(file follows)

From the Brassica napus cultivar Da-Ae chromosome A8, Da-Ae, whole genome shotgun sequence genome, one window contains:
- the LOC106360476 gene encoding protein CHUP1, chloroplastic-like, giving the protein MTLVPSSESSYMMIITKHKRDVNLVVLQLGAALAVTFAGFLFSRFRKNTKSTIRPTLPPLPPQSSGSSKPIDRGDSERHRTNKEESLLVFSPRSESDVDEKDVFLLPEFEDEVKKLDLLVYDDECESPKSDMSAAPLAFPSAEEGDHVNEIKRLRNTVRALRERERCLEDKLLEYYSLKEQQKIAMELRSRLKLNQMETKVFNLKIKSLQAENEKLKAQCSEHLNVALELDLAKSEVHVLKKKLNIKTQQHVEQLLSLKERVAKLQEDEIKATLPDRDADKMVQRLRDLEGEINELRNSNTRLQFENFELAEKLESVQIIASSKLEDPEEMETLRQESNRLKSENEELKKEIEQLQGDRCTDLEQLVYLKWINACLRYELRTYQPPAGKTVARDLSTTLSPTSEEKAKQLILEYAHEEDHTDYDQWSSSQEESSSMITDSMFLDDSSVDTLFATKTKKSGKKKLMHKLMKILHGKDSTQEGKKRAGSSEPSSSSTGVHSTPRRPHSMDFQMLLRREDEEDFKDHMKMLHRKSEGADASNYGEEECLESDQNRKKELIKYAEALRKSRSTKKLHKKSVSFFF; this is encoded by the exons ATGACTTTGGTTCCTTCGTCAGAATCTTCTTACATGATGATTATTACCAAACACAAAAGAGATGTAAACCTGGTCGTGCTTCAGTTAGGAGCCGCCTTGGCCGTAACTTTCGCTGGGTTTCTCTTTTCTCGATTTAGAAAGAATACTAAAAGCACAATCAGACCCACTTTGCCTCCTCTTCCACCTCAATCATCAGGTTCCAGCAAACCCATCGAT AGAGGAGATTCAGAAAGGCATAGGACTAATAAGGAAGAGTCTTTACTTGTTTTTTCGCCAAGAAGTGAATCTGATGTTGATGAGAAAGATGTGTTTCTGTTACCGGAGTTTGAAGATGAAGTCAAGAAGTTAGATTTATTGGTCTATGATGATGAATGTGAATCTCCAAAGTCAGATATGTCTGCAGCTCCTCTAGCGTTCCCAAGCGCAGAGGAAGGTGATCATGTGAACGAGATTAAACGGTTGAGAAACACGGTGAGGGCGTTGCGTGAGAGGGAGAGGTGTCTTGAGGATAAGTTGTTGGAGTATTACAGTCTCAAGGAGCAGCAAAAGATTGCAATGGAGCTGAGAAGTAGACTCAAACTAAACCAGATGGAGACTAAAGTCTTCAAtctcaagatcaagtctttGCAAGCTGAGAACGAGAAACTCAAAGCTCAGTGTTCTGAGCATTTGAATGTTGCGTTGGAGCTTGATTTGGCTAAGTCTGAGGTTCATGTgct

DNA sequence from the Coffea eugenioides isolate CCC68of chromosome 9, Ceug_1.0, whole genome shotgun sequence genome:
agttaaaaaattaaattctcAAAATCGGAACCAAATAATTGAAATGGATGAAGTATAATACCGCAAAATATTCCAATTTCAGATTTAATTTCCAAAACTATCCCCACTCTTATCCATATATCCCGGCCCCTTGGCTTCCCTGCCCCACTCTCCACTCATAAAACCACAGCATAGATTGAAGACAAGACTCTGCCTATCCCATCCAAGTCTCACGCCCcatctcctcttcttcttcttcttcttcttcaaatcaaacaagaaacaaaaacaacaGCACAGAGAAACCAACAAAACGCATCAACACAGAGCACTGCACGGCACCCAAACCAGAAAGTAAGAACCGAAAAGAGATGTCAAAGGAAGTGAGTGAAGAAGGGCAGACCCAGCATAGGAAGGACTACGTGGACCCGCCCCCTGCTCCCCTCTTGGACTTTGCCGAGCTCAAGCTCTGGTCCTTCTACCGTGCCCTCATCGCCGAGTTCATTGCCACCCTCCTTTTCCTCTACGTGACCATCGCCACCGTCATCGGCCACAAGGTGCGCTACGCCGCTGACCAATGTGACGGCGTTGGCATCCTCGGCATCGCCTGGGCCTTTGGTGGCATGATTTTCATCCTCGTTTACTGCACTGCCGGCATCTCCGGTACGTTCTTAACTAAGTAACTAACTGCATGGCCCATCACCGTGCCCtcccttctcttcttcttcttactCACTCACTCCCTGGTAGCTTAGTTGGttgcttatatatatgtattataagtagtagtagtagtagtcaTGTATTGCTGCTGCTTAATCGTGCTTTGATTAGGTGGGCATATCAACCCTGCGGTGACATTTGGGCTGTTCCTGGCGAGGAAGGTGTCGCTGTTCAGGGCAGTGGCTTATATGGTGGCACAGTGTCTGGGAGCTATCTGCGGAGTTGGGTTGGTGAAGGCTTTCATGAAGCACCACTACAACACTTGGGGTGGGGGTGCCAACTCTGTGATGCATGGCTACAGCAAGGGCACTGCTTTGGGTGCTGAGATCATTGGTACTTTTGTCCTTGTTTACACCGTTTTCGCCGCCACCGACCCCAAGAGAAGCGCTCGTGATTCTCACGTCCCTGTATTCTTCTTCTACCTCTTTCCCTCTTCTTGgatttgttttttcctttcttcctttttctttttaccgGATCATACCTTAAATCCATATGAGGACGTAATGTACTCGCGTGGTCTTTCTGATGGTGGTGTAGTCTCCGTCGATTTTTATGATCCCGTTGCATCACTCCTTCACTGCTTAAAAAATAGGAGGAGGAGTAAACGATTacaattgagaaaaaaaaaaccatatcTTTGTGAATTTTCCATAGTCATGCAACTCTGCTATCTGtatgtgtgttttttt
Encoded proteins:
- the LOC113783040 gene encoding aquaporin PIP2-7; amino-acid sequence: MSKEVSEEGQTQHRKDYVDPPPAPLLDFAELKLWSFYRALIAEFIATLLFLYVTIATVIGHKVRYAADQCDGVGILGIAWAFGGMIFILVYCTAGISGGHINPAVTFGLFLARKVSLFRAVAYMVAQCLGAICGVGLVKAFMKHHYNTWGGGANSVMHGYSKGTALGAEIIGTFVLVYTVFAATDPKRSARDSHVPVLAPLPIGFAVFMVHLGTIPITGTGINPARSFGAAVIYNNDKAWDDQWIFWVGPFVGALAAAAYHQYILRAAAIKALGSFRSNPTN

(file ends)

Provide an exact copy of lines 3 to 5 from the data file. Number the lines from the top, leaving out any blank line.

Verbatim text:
DNA sequence from the Coffea eugenioides isolate CCC68of chromosome 9, Ceug_1.0, whole genome shotgun sequence genome:
agttaaaaaattaaattctcAAAATCGGAACCAAATAATTGAAATGGATGAAGTATAATACCGCAAAATATTCCAATTTCAGATTTAATTTCCAAAACTATCCCCACTCTTATCCATATATCCCGGCCCCTTGGCTTCCCTGCCCCACTCTCCACTCATAAAACCACAGCATAGATTGAAGACAAGACTCTGCCTATCCCATCCAAGTCTCACGCCCcatctcctcttcttcttcttcttcttcttcaaatcaaacaagaaacaaaaacaacaGCACAGAGAAACCAACAAAACGCATCAACACAGAGCACTGCACGGCACCCAAACCAGAAAGTAAGAACCGAAAAGAGATGTCAAAGGAAGTGAGTGAAGAAGGGCAGACCCAGCATAGGAAGGACTACGTGGACCCGCCCCCTGCTCCCCTCTTGGACTTTGCCGAGCTCAAGCTCTGGTCCTTCTACCGTGCCCTCATCGCCGAGTTCATTGCCACCCTCCTTTTCCTCTACGTGACCATCGCCACCGTCATCGGCCACAAGGTGCGCTACGCCGCTGACCAATGTGACGGCGTTGGCATCCTCGGCATCGCCTGGGCCTTTGGTGGCATGATTTTCATCCTCGTTTACTGCACTGCCGGCATCTCCGGTACGTTCTTAACTAAGTAACTAACTGCATGGCCCATCACCGTGCCCtcccttctcttcttcttcttactCACTCACTCCCTGGTAGCTTAGTTGGttgcttatatatatgtattataagtagtagtagtagtagtcaTGTATTGCTGCTGCTTAATCGTGCTTTGATTAGGTGGGCATATCAACCCTGCGGTGACATTTGGGCTGTTCCTGGCGAGGAAGGTGTCGCTGTTCAGGGCAGTGGCTTATATGGTGGCACAGTGTCTGGGAGCTATCTGCGGAGTTGGGTTGGTGAAGGCTTTCATGAAGCACCACTACAACACTTGGGGTGGGGGTGCCAACTCTGTGATGCATGGCTACAGCAAGGGCACTGCTTTGGGTGCTGAGATCATTGGTACTTTTGTCCTTGTTTACACCGTTTTCGCCGCCACCGACCCCAAGAGAAGCGCTCGTGATTCTCACGTCCCTGTATTCTTCTTCTACCTCTTTCCCTCTTCTTGgatttgttttttcctttcttcctttttctttttaccgGATCATACCTTAAATCCATATGAGGACGTAATGTACTCGCGTGGTCTTTCTGATGGTGGTGTAGTCTCCGTCGATTTTTATGATCCCGTTGCATCACTCCTTCACTGCTTAAAAAATAGGAGGAGGAGTAAACGATTacaattgagaaaaaaaaaaccatatcTTTGTGAATTTTCCATAGTCATGCAACTCTGCTATCTGtatgtgtgttttttt
Encoded proteins: